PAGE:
Chronic Obstructive Pulmonary Disease (COPD): Symptoms & Signs

  • Medical Author:
    Melissa Conrad Stöppler, MD

    Melissa Conrad Stöppler, MD, is a U.S. board-certified Anatomic Pathologist with subspecialty training in the fields of Experimental and Molecular Pathology. Dr. Stöppler's educational background includes a BA with Highest Distinction from the University of Virginia and an MD from the University of North Carolina. She completed residency training in Anatomic Pathology at Georgetown University followed by subspecialty fellowship training in molecular diagnostics and experimental pathology.

COPD is characterized by a longstanding (chronic) obstruction to air flow out of the lungs. It can take different forms and have different symptoms. Symptoms of COPD can also vary in severity. Symptoms include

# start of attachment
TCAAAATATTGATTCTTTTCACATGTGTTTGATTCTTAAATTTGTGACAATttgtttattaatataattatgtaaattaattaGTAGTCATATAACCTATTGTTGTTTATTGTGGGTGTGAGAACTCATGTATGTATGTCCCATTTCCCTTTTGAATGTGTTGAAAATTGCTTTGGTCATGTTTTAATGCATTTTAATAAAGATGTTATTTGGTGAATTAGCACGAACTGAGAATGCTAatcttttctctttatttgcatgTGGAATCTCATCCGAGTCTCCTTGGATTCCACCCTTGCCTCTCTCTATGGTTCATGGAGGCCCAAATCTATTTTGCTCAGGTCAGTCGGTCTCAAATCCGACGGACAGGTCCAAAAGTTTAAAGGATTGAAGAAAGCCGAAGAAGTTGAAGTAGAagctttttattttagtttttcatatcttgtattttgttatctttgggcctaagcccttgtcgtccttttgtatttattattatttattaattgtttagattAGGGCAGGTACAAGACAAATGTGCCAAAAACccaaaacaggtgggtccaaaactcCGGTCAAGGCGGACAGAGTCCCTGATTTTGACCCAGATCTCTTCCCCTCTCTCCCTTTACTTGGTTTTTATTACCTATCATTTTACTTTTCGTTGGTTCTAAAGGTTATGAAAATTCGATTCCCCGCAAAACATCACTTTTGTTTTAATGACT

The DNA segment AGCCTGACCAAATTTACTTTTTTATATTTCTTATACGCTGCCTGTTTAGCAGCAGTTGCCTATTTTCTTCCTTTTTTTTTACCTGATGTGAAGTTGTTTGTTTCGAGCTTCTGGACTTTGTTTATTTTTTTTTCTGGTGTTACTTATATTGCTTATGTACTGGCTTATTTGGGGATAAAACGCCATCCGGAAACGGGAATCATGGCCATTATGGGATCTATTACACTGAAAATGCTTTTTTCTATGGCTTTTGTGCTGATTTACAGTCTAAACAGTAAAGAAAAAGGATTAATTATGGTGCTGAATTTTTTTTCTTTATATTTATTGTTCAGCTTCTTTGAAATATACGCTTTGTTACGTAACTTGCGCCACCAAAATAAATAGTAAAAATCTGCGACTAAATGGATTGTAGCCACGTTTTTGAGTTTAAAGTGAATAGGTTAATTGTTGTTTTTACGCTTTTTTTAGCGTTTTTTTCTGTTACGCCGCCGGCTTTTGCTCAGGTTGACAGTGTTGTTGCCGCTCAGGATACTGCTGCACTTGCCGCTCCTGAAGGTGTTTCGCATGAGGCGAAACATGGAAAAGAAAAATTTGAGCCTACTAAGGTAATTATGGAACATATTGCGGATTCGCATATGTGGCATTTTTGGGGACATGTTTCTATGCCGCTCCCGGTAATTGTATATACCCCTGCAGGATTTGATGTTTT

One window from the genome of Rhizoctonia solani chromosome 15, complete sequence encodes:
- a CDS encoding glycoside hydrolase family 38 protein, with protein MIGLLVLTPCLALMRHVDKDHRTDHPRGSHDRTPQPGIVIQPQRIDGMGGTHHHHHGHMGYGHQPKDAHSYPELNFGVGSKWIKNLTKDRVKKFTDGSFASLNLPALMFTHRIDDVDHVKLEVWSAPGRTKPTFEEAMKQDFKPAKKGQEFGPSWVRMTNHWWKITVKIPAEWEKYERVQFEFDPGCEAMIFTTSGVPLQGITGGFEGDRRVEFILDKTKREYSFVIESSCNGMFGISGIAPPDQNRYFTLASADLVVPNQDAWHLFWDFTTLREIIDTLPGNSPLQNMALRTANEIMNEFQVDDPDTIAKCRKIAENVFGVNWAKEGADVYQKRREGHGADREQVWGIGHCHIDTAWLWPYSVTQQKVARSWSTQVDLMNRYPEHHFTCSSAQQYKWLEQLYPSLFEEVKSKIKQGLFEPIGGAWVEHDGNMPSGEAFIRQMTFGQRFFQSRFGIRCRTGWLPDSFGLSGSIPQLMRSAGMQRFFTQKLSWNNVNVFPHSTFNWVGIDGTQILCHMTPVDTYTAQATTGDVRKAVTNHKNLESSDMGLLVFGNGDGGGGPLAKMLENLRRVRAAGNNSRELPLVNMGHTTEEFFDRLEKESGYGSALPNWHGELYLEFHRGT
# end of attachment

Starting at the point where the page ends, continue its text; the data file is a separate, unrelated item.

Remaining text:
Other possible symptoms can include

The advanced stages of COPD can lead to symptoms like swelling of the feet and ankles, bluish discoloration of the skin and mucous membranes (cyanosis), morning headaches, and weight loss.

Causes of chronic obstructive pulmonary disease (COPD)

The primary cause of chronic obstructive pulmonary disease is cigarette smoking and/or exposure to cigarette smoke. Other causes include air pollution, infectious diseases, and certain genetic or inherited conditions like alpha-1 antitrypsin deficiency.

REFERENCES:

Kleinschmidt, Paul. "Chronic Obstructive Pulmonary Disease and Emphysema in Emergency Medicine." Medscape.com. Jan. 27, 2016. <http://emedicine.medscape.com/article/807143-overview>.

Kasper, D.L., et al., eds. Harrison's Principles of Internal Medicine, 19th Ed. United States: McGraw-Hill Education, 2015.

Medically Reviewed by a Doctor on 5/18/2017

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